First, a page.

Emergency Remote Teaching

Since the start of the Covid 19 pandemic I have started to read research related to teaching online. I started with some ideas about this topic, but it is not my “normal area of research”.

This was in response to a couple of reasons. Firstly, I teach an undergraduate module and quickly needed to convert my module online, and I was not sure if the approach that I had taken to teach online before was “backed up by research”. Secondly, people were asking me about pedagogy and research related to the topic. Thirdly and probably most importantly, I felt rather helpless and thought maybe this was a way I could help.

What also, struck me was a plethora of terms, the growing number of lists of online resources and emails from suppliers saying that subscriptions for websites were now free.

I, therefore,

  1. Wrote my top hints and tips for online teaching (based on my own experience of this – with a hope of starting a dialogue about the techniques we can use).
  2. Started a Computing At School resource of a list of lists, with the idea that we could crowdsource this. I’m not convinced it has “taken off” but I keep adding things I find.
  3. Started a Computing At School resource on the research related to distance learning that I was reading. Again with the idea that people would add to it.
  4. Added some of this research to the #csedresearchbookclub that is run once a month (first Thursday of each month at 8:15pm GMT – after the clap for NHS)
  5.  Wrote a quick read for the NCCE.
  6. I have started to investigate with a group of primary and secondary teachers the opportunities for adapting UCL’s popular higher education ABC process for designing online learning modules. We are looking at how it can be used review and improve emergency remote teaching. This is a small group of teachers, we started with @20 educators, now there are around 5 teachers still interested in this. We have now published several ABC cards which have been “localised” to specific subjects (computing),  age groups (primary/secondary) and schools. We are meeting weekly, if you would like to be involved – please contact me.  Here are our published cards – so far.
  7. I am working with my own university, QMUL, of adapting ABC for our department EECS (particularly for teaching programming) as part of our Teaching Interest Group (TIGr).
  8. Presented on #CovidEduStories on the 14th May on some of this. Here is the presentation.
  9. We are planning on presenting at the CAS Showcase on Adapting ABC for schools in lockdown. This has been presented, over 40 teachers attended,  and the links will be here when available.
  10. As part of my work with the CAS Assessment Working Group I ran a set of activities on formative assessement in lockdown. We ran a set of facebook and twitter polls (over 200 teachers took part). I ran a collaborative session with a dozen teachers on formative assessment in ERT (emergency remote teaching). We are writing up the results as a set of top tips, a CAS report, a more academic report and as a Hello World Article. The presentation about our session (pre-analysis of findings) was recorded and will be linked here.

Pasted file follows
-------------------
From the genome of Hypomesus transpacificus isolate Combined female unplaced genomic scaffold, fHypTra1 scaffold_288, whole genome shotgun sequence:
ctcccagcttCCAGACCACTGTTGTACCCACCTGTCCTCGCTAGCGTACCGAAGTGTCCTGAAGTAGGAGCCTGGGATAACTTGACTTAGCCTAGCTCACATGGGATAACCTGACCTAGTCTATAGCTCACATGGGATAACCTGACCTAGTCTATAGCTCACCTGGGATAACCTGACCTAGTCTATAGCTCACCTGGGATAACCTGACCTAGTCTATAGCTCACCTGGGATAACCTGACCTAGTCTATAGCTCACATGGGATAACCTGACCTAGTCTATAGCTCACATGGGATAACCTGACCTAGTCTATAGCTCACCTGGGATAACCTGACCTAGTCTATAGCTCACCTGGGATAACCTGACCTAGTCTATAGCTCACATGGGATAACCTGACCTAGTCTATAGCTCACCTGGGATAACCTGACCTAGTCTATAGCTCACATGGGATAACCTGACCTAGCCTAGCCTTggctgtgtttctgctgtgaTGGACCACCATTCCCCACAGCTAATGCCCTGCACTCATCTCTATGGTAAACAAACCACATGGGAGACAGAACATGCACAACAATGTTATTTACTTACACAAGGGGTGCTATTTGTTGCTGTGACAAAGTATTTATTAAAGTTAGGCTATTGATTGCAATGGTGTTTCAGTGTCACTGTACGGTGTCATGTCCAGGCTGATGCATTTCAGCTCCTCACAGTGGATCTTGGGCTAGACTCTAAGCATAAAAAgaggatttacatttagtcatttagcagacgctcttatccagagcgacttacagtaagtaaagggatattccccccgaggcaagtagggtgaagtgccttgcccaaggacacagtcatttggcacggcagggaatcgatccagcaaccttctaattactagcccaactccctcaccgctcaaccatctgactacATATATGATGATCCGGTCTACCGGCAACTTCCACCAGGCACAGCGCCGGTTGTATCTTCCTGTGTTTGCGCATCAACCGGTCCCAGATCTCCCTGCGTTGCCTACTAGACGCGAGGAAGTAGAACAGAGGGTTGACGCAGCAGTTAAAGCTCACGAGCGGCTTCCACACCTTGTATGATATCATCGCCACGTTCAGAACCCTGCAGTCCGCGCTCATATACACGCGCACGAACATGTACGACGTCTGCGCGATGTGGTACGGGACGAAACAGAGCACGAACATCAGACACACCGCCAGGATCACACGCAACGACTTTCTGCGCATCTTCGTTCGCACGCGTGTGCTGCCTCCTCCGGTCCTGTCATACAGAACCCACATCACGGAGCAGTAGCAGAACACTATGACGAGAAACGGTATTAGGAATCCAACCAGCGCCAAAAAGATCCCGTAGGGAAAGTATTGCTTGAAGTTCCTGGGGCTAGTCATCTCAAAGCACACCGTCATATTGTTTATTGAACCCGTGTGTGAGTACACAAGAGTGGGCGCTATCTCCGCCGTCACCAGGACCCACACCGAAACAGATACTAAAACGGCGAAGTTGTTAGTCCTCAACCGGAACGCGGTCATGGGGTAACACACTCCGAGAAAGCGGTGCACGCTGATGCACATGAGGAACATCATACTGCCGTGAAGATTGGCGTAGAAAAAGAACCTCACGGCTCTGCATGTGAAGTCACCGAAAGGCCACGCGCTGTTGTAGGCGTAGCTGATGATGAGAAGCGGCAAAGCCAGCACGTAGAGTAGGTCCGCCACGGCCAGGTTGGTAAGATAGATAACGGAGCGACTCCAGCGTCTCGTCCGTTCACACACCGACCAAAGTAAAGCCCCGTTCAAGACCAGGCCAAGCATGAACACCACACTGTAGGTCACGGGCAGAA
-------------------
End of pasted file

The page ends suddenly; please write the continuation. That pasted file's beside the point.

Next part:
11. I ran a 90 minute ABC in schools workshop for educators. The slides for this are here. This was very well received and we are going to run ongoing support sessions to help teachers apply the method.
  12. For CAS, I am creating a CAS in Box set of activities explaining how to use ABC in schools. This will be shared with CAS communities across the country.
  13. For the Hampshire conference, I presented a research themed session on lockdown looking at parent, teacher  and learning roles. This included learning types for learning roles.

Some particularly useful papers/blogs/ books on this topic are here

The difference between Emergency Remote Teaching and Online Learning (Hodges, Moore, Lockee, Trust & Bond, 2020). Great blog post putting the current situation into context.

A Conceptual Framework Highlighting E-Learning Implementation Barriers  (Ali, Uppal & Gulliver, 2018). 68 barriers to e-learning identified by a Reading University literature review. Synthesised into their TIPEC (Technology,Individual, Pedagogy, Enabling Condictions) framework. For older learners, but a good reminder of the issues.

Fostering Student Success and Engagement in a K-12 Online School(Curtis & Werth, 2015) Small study of 8 parents who have 11 pupils in online high schools in the US. Very interesting set of parental roles, requirements and factors for success. But these were parents who choose to home school (therefore implying time, facilities etc) and even they said technology was a barrier.

Learning On Line What the research tells us(Means, Bakia, Murphy, 2014). Great synthesis of literature on online learning, very balanced and cuts through the hype. Very useful framework for comparing online learning activities and very interesting chapter on online learning for less prepared students.